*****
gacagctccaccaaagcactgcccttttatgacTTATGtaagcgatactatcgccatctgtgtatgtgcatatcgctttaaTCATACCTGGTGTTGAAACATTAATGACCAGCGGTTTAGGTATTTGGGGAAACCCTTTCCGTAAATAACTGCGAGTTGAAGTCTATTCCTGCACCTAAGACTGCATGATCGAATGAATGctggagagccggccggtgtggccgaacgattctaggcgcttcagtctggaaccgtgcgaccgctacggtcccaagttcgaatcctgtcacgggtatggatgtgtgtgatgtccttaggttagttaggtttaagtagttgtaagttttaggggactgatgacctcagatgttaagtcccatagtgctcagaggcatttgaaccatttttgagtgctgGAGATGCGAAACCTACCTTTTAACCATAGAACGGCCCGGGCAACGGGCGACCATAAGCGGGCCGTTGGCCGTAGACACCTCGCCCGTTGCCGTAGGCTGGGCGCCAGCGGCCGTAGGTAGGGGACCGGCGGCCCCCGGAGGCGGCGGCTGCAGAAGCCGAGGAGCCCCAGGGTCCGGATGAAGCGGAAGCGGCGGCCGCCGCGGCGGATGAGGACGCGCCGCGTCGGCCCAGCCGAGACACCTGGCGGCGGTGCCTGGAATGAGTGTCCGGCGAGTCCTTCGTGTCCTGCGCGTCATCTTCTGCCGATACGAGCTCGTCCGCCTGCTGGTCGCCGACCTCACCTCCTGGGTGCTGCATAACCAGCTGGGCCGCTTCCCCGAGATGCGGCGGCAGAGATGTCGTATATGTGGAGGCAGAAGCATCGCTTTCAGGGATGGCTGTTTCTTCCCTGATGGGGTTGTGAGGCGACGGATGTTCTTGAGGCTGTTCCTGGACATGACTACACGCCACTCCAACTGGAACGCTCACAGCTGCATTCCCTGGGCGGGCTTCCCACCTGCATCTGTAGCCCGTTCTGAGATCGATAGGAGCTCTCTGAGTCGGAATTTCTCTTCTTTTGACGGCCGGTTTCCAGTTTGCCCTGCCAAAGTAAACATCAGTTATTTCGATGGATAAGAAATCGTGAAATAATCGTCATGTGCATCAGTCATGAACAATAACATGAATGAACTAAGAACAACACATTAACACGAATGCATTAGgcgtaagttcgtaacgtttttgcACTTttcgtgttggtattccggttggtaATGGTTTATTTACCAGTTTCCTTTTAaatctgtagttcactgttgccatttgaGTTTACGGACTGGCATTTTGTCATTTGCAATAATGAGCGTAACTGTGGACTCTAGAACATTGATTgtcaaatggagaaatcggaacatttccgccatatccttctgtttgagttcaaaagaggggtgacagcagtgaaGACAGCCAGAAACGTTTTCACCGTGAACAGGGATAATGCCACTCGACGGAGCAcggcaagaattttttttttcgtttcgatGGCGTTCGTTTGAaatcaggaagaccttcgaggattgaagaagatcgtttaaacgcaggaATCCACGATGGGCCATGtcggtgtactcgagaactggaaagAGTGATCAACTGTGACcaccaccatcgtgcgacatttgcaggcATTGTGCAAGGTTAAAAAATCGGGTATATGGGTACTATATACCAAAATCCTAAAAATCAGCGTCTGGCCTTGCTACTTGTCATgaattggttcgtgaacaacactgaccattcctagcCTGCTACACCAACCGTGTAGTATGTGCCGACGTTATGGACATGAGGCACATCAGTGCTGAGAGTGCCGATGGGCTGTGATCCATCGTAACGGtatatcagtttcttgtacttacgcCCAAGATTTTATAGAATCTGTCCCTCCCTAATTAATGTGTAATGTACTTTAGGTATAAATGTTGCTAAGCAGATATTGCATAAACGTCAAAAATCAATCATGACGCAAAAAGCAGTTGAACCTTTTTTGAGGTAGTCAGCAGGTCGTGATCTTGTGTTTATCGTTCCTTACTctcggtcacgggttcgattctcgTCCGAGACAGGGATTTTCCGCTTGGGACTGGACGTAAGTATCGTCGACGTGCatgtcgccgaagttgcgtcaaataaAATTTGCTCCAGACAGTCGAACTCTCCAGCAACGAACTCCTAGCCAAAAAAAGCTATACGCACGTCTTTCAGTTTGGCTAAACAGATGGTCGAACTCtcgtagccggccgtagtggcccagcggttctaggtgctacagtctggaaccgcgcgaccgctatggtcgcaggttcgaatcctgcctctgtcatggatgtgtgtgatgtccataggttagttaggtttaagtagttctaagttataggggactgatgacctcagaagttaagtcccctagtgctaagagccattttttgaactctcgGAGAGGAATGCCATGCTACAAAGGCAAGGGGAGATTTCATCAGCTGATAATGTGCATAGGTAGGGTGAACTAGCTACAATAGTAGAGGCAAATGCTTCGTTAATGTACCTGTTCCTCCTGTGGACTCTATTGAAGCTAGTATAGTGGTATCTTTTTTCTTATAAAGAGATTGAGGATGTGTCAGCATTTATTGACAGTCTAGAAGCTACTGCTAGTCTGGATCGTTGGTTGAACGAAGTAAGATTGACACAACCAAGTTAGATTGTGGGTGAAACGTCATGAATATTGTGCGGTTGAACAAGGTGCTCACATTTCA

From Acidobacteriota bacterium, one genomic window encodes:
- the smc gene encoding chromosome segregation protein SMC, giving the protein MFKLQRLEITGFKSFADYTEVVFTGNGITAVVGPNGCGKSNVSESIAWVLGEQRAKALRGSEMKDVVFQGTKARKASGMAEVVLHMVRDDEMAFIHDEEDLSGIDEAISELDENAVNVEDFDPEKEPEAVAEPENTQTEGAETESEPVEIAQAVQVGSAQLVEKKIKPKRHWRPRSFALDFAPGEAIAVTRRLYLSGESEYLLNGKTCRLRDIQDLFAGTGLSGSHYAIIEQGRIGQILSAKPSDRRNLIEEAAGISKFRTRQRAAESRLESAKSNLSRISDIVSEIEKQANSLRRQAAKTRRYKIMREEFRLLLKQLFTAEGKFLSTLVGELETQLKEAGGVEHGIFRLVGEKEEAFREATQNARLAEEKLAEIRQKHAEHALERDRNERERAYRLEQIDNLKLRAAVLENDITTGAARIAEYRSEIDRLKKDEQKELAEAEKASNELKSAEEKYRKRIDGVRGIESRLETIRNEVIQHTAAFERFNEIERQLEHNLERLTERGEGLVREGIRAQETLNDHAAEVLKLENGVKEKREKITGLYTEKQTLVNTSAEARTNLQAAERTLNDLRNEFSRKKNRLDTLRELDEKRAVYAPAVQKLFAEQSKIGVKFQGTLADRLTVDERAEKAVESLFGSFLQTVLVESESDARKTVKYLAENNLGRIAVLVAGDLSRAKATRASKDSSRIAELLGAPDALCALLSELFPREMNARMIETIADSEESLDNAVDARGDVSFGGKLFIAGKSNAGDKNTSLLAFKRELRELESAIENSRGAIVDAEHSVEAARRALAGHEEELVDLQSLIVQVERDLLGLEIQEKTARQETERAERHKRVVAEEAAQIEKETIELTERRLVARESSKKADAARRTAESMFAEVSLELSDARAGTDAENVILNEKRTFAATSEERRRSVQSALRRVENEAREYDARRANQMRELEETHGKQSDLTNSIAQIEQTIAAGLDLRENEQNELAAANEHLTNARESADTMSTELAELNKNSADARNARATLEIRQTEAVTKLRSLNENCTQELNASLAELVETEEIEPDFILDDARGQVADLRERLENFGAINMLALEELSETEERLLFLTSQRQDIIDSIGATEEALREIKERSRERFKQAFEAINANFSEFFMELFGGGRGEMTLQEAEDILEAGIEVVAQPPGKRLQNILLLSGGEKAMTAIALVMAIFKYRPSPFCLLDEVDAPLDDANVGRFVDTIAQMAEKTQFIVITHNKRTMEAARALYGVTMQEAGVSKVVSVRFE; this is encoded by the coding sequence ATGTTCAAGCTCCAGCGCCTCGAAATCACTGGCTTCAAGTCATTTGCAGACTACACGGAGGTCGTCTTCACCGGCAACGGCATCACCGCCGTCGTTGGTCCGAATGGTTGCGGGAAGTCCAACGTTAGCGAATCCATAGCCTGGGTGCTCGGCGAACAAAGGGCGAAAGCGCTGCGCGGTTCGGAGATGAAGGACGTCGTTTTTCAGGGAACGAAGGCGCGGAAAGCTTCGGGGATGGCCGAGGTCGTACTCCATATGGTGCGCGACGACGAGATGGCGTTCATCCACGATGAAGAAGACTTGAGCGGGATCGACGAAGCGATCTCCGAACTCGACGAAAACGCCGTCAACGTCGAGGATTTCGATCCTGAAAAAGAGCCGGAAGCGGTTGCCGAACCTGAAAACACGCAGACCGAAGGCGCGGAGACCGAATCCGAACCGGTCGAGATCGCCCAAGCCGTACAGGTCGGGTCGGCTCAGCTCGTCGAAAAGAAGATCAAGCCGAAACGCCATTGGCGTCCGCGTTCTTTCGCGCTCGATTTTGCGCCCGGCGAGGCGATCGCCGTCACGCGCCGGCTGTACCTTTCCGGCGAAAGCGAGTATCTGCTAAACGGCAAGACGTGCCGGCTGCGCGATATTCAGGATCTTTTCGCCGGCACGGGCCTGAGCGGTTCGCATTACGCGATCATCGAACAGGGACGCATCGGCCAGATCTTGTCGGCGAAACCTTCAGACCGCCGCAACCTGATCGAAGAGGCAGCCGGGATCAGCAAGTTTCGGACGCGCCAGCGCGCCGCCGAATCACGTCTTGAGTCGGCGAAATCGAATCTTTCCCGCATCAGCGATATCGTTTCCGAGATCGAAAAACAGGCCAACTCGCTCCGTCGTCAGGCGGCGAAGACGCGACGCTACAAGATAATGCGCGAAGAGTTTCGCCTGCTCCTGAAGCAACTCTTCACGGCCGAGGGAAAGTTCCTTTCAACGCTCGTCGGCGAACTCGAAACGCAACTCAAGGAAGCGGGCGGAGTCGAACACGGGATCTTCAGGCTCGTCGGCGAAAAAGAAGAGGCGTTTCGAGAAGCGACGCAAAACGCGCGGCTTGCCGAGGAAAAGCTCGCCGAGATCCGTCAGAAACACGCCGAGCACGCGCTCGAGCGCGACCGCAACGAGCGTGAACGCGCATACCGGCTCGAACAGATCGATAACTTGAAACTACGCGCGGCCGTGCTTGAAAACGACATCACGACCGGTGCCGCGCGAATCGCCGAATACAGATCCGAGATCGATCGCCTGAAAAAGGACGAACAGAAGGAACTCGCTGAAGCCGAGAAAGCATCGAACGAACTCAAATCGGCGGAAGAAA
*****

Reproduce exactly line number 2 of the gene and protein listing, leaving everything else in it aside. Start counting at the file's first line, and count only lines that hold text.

From Acidobacteriota bacterium, one genomic window encodes: